Children in the United States spend nearly seven hours a day, 180 days a year at school and while districts both public and private have many obligations to keep students safe, we want to talk about one intended to safeguard the air they breathe while there.
One of the indoor air quality hazards school districts are required to monitor and manage is asbestos.
What is Asbestos & Why is it Harmful?
Asbestos is the name of a collection of silicate minerals used in many products throughout the 20th Century because of its strength and resistance to heat - we’re talking everything from cement to shingles.
When asbestos is left undisturbed it does not pose a health risk. During renovation or demolition, however, it’s common for old, brittle asbestos products to release tasteless, odorless, microscopic fibers that can remain suspended in the air and enter your lungs when you inhale. Once inhaled, asbestos stays there forever.
Exposure to airborne asbestos can cause serious health issues including asbestosis, lung cancer, mesothelioma, and pleural disease. There is no safe minimum level of exposure to asbestos. It can take 20-40 years for some of these diseases to manifest, so we are currently seeing the results of exposures from the 1980s and 1990s now.
The only way to be sure whether a material contains asbestos is to have it tested by a qualified laboratory.
The EPA & Asbestos Hazard Emergency Response Act
The Asbestos Hazard Emergency Response Act (HERA) was developed in 1986 after Congress acknowledged that because of a lack of federal regulatory guidance about asbestos abatement “some schools have not undertaken response action while many others have undertaken expensive projects without knowing if their action is necessary, adequate, or safe.”
HERA requires school districts - both public and private - to take certain actions related to the maintenance and removal of asbestos containing material in their buildings.
It should be noted that these regulations are founded on the principle of so-called in-place management of asbestos since removal is not usually necessary unless it’s severely damaged or is expected to be disturbed during renovation or demolition activities.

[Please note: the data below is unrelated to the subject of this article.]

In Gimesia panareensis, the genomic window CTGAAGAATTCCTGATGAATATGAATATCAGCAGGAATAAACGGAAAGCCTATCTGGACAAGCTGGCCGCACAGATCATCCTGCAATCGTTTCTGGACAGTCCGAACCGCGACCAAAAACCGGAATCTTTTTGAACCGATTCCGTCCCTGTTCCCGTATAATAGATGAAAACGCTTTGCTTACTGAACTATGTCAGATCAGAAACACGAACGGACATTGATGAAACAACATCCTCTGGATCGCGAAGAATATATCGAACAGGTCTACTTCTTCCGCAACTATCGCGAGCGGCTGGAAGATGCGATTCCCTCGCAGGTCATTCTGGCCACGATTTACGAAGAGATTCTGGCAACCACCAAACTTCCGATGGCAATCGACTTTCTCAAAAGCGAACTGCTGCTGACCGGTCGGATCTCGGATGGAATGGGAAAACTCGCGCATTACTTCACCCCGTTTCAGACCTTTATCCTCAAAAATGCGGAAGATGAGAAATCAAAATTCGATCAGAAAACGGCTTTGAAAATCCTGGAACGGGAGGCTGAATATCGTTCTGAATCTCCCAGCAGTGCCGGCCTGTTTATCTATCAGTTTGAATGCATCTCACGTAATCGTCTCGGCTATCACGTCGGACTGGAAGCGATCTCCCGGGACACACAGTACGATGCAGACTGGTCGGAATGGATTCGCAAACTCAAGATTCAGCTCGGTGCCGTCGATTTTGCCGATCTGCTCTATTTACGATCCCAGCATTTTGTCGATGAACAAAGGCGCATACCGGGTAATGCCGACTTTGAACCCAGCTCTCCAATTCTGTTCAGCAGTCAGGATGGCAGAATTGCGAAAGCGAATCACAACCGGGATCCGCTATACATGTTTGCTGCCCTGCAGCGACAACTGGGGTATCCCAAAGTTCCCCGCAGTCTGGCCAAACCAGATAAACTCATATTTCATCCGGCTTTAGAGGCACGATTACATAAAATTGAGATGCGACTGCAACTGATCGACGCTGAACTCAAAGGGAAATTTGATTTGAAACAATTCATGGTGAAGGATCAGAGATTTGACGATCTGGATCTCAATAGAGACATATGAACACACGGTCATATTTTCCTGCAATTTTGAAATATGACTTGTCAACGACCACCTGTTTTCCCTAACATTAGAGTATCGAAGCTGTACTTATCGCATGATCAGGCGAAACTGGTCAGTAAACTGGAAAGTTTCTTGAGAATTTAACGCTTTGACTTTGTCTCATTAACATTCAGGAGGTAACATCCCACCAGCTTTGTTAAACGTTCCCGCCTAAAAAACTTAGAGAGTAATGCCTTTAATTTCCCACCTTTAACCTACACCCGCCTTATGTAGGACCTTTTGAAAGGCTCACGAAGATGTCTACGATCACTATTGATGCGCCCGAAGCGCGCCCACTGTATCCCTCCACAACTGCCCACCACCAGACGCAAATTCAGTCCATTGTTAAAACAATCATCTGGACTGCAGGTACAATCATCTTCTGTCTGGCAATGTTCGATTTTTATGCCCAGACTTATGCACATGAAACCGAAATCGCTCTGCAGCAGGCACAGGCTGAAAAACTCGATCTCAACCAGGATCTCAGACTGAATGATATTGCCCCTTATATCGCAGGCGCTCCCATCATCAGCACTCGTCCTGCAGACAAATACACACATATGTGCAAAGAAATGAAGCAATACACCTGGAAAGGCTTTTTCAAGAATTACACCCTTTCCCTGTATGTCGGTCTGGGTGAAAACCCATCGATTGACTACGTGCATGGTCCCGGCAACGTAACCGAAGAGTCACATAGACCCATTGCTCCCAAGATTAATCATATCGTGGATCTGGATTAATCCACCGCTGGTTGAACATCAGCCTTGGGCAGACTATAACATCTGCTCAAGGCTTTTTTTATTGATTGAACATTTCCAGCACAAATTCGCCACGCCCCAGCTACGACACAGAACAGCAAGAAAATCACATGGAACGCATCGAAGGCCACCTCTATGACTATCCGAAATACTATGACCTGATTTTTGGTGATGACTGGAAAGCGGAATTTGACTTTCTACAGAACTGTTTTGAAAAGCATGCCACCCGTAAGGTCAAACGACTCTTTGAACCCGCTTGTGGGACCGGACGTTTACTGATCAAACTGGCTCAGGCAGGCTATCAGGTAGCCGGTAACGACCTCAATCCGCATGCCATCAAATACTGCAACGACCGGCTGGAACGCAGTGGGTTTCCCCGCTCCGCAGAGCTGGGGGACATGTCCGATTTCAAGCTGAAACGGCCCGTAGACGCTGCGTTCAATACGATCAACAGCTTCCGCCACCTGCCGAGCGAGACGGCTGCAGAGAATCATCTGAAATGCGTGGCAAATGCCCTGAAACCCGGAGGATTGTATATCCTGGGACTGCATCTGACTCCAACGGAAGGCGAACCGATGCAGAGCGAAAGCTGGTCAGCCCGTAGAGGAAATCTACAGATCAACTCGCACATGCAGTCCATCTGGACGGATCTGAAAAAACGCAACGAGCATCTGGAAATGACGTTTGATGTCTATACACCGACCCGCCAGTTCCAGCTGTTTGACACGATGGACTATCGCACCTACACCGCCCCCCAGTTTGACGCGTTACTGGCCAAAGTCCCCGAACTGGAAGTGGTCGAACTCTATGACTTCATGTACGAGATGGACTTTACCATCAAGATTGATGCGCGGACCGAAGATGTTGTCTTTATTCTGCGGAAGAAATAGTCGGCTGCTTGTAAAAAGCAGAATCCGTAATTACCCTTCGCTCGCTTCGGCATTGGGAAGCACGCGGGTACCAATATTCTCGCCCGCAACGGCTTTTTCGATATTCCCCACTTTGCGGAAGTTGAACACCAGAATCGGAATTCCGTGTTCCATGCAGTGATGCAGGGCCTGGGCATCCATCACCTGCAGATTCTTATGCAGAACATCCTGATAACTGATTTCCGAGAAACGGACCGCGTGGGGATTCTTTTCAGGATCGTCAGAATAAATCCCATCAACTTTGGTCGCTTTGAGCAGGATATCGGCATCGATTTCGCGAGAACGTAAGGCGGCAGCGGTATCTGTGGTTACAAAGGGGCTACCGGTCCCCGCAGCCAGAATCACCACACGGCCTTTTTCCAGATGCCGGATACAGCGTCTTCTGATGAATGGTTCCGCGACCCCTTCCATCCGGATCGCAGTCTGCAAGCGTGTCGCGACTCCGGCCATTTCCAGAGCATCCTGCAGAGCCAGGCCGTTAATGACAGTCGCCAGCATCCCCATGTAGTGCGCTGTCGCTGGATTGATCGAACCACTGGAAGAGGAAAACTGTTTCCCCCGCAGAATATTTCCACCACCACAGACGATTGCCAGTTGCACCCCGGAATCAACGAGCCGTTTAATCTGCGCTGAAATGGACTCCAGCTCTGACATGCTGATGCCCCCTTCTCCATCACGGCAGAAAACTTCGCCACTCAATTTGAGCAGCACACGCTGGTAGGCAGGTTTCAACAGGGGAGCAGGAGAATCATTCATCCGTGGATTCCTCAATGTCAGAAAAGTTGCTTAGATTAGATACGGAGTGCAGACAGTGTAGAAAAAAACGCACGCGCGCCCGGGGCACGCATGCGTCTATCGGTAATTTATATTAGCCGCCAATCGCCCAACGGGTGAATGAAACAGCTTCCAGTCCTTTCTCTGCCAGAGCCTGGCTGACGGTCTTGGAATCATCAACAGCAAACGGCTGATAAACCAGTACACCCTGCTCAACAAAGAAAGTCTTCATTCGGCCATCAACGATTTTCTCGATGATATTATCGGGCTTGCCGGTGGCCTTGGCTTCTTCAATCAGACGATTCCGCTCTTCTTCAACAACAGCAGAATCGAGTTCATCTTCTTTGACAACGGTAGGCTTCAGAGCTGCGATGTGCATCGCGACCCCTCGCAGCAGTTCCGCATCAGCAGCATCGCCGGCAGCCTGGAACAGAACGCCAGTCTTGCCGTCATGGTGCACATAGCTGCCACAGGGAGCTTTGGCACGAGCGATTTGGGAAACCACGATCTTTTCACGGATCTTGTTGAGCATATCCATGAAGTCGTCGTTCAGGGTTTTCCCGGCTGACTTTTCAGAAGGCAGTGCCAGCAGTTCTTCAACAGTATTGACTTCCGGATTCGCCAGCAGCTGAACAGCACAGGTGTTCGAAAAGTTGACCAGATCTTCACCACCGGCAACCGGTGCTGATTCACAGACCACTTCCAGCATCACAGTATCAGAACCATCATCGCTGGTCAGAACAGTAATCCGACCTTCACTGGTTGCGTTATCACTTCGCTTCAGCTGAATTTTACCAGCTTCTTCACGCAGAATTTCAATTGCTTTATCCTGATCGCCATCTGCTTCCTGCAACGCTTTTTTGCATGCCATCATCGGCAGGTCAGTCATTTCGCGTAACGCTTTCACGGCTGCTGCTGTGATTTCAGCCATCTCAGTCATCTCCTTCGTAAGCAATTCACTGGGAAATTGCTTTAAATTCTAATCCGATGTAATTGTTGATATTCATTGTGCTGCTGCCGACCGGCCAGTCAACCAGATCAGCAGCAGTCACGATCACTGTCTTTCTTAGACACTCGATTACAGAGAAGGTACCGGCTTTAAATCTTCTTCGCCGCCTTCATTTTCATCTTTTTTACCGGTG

HERA stipulates school districts must:
Perform an original inspection of its school buildings to determine whether asbestos containing material is present.
Conduct reinspections every three years afterward.
Develop, maintain and update an asbestos management plan.
Make available that management plan to the public within five days of being requested, and send annual updates about any abatement actions undertaken and/or planned.
Designate a contact person trained to ensure that the school is meeting its obligations under the act.
Perform periodic surveillance of asbestos-containing materials.
Provide custodial staff with specific asbestos-awareness training.
Ensure that only trained and licensed professionals perform inspections and abatement activity.
Understanding School Asbestos Management Plans
School districts are required to create plans and document recommended asbestos response actions, the location of the asbestos within the school, and actions taken to repair and remove the material.
In addition, districts must maintain these records and include them in their plan:
The name and address of each school building and whether it has asbestos-containing building material, and the type of asbestos-containing material
The date of the original school inspection
The plan for re-inspections
A blueprint identifying the location of remaining asbestos-containing materials in the school
A description of response actions and/or preventive measures taken to reduce asbestos exposure
A copy of the analysis of the building, and the name and address of laboratories that sampled the material
The name, address, and phone number of the designated asbestos contact
A summary of steps taken to inform school stakeholders (parents, employees, students) about inspections, re-inspections, response actions, and periodic surveillance
GASP’s Asbestos Ask
We hope parents, students, and community members stay engaged on important public health issues like indoor air quality in our public and private institutions and seek out information about what YOUR local school district is doing to protect their communities from asbestos exposure.
Please reach out to your local district and request information on their designated asbestos management contact, their management plan, and the required annual disclosures on these issues. When you do, please let us know how it goes - you can email our Program and Education Manager Laura Kuster at firstname.lastname@example.org.
Finally, please share this information with fellow members of your school community so they, too, can stay informed and engaged.
“Letting school administrators and board members know this is important to you helps ensure this crucial public health issue remains on their radar,” GASP Executive Director Patrick Campbell said. “We hope you continue to show up when it comes to indoor air quality and how we can better protect our children and greater school community.”
Editor’s Note: Check out GASP’s Asbestos Awareness page here for more information and resources.